SALT LAKE CITY, Utah (ABC 4 Utah)
Have you ever found yourself in need of a lawyer? Were nervous of high costs and a lack of guaranteed results? The Utah state bar has a program that could help: It’s called the Modest Means Lawyers Referral Program. John Lund talks more about the program. For more information click here.
The Utah State Bar was established in 1931. It is a non-profit organization authorized by the Utah Supreme Court to regulate the practice of law, including admissions, education , and discipline. Its 11,000 lawyers serve the public and profession with excellence, civility, and integrity. They envision a just legal system that is understood, valued, and accessible to all.
The Modest Means Lawyers Referral program was created to make lawyers more accessible to more people
The Bar has added a new Access to Justice program, complementing the Pro Bono Commission which encourages attorneys to donate free services for those with incomes less than 125% of the Federal Poverty Guidelines (Bar doesn’t coordinate referrals).
- Modest Means Lawyers Referral program helps those with non-extensive assets and who make from 125% to 300% of the Federal Poverty Guidelines (for example, up to $70,000 for a family of four).
The Utah Supreme Court invites comments to proposed amendments to the following court rules. The comment period expires March 14, 2014.
Summary of proposed amendments
URCrP 007. Proceedings before magistrate. Amend. Conforms the rule to existing practices. Authorizes a magistrate to issue a material witness warrant at the same time bail is fixed. Clarifies that a material witness may not be detained if the person cannot post bail and that the witness’s testimony may be taken by deposition.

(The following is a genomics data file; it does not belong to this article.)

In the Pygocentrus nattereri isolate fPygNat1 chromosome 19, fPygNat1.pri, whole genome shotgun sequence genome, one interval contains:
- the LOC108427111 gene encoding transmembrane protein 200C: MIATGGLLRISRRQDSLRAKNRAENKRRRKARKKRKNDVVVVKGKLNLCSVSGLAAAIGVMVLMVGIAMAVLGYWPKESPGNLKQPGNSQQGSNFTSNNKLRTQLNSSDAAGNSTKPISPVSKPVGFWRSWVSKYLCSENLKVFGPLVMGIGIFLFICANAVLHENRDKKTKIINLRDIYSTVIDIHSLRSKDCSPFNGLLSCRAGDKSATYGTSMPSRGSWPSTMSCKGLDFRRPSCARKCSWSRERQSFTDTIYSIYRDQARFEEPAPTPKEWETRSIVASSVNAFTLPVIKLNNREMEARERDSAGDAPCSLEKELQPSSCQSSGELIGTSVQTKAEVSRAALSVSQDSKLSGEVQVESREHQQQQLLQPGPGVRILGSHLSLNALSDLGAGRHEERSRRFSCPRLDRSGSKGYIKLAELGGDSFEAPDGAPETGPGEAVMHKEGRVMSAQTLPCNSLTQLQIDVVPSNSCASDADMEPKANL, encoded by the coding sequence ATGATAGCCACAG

URCrP 038. Appeals from justice court to district court. Amend. Reflects that citations are now efiled and, therefore, that an abstract of a citation will be included in the record on appeal.
MESSAGE FROM PRESIDENT CURTIS M JENSEN
On behalf of the Utah State Bar Board of Commissioners and all members of the Utah State Bar, I want to extend a personal thanks to the following for their wonderful expertise and resources, diligent efforts, and assistance in recommending the new Association Management and Database Migration System for the Bar: The Honorable David O. Nuffer, United States District Court for the District of Utah; Ron Bowmaster, CIO of the Utah State Courts; David Clark, CIO at Kirton McConkie; Douglas French, CIO at Ray Quinney & Nebeker; and Lincoln Mead, I.T. Director, Utah State Bar. The Commissioners have been studying this issue for a couple of years. A committee was thereafter formed to make final review and recommendations once the Commissioners received word from the Bar’s current database provider that it would no longer be providing such services after the spring of 2014. After receiving the recommendation of the committee for three new software packages for admissions, the OPC, and membership, the Commissioners and staff have accepted the committee’s recommendation. We were especially pleased that there was neutral budget impact when looking at the seven-plus-year life of the new software vs. old. I believe we have made the proper choice and will be acquiring the best system to enhance and benefit our members for years to come. (more…)
Pursuant to §15-1-4, the post judgment interest for 2014 is 2.13%. This rate does not apply to judgments based on contracts or statutes specifying a different interest rate. This and rates for earlier years are published on the court’s website at: http://www.utcourts.gov/resources/intrates/interestrates.htm